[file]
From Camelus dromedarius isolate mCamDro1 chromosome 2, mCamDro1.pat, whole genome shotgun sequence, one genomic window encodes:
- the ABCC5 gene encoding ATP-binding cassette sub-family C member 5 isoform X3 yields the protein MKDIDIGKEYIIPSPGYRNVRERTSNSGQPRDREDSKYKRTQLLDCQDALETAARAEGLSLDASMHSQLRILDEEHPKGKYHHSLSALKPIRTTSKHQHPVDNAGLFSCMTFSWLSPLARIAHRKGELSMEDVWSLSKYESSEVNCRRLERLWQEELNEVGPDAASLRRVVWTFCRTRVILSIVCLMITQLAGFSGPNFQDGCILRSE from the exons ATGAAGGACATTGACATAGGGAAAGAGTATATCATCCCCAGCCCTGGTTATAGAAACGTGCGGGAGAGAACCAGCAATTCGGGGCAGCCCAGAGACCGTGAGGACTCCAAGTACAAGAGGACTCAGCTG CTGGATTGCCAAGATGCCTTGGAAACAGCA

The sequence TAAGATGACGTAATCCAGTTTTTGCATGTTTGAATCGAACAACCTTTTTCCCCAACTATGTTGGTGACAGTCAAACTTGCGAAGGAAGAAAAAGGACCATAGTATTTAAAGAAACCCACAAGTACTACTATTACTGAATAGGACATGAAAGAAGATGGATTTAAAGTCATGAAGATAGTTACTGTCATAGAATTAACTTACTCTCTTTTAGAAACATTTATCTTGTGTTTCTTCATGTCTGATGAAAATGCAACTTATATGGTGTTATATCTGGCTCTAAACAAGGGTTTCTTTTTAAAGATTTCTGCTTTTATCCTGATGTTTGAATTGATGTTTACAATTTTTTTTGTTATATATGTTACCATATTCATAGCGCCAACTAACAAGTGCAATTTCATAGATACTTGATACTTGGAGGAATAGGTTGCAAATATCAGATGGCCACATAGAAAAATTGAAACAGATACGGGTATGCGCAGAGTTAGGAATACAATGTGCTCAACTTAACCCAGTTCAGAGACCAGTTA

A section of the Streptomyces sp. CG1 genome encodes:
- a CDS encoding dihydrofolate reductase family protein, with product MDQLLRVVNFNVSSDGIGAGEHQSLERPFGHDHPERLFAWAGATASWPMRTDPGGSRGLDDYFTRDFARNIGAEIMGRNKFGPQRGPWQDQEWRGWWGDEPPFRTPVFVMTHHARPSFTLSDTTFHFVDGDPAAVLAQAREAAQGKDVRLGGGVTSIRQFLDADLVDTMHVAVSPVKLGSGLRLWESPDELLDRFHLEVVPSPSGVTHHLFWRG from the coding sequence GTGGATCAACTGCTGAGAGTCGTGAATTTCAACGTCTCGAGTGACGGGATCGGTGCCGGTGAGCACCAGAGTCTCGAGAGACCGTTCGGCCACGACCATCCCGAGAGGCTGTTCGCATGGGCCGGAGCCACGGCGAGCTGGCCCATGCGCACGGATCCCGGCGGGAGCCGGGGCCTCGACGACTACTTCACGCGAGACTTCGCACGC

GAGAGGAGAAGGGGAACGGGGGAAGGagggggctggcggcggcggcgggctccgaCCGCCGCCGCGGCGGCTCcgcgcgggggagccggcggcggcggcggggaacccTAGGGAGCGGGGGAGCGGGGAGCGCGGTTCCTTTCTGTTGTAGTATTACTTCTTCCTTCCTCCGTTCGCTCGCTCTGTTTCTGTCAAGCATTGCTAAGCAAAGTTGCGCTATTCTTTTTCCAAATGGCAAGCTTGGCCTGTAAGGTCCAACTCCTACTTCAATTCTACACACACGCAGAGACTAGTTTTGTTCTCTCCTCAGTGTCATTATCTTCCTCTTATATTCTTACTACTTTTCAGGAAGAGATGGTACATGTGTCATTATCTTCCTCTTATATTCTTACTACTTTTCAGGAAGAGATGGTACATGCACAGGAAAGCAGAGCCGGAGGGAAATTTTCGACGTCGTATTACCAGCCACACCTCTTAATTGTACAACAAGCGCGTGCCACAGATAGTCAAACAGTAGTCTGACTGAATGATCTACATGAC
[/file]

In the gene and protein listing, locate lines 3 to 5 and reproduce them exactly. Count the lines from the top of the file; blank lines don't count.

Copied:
The sequence TAAGATGACGTAATCCAGTTTTTGCATGTTTGAATCGAACAACCTTTTTCCCCAACTATGTTGGTGACAGTCAAACTTGCGAAGGAAGAAAAAGGACCATAGTATTTAAAGAAACCCACAAGTACTACTATTACTGAATAGGACATGAAAGAAGATGGATTTAAAGTCATGAAGATAGTTACTGTCATAGAATTAACTTACTCTCTTTTAGAAACATTTATCTTGTGTTTCTTCATGTCTGATGAAAATGCAACTTATATGGTGTTATATCTGGCTCTAAACAAGGGTTTCTTTTTAAAGATTTCTGCTTTTATCCTGATGTTTGAATTGATGTTTACAATTTTTTTTGTTATATATGTTACCATATTCATAGCGCCAACTAACAAGTGCAATTTCATAGATACTTGATACTTGGAGGAATAGGTTGCAAATATCAGATGGCCACATAGAAAAATTGAAACAGATACGGGTATGCGCAGAGTTAGGAATACAATGTGCTCAACTTAACCCAGTTCAGAGACCAGTTA

A section of the Streptomyces sp. CG1 genome encodes:
- a CDS encoding dihydrofolate reductase family protein, with product MDQLLRVVNFNVSSDGIGAGEHQSLERPFGHDHPERLFAWAGATASWPMRTDPGGSRGLDDYFTRDFARNIGAEIMGRNKFGPQRGPWQDQEWRGWWGDEPPFRTPVFVMTHHARPSFTLSDTTFHFVDGDPAAVLAQAREAAQGKDVRLGGGVTSIRQFLDADLVDTMHVAVSPVKLGSGLRLWESPDELLDRFHLEVVPSPSGVTHHLFWRG from the coding sequence GTGGATCAACTGCTGAGAGTCGTGAATTTCAACGTCTCGAGTGACGGGATCGGTGCCGGTGAGCACCAGAGTCTCGAGAGACCGTTCGGCCACGACCATCCCGAGAGGCTGTTCGCATGGGCCGGAGCCACGGCGAGCTGGCCCATGCGCACGGATCCCGGCGGGAGCCGGGGCCTCGACGACTACTTCACGCGAGACTTCGCACGC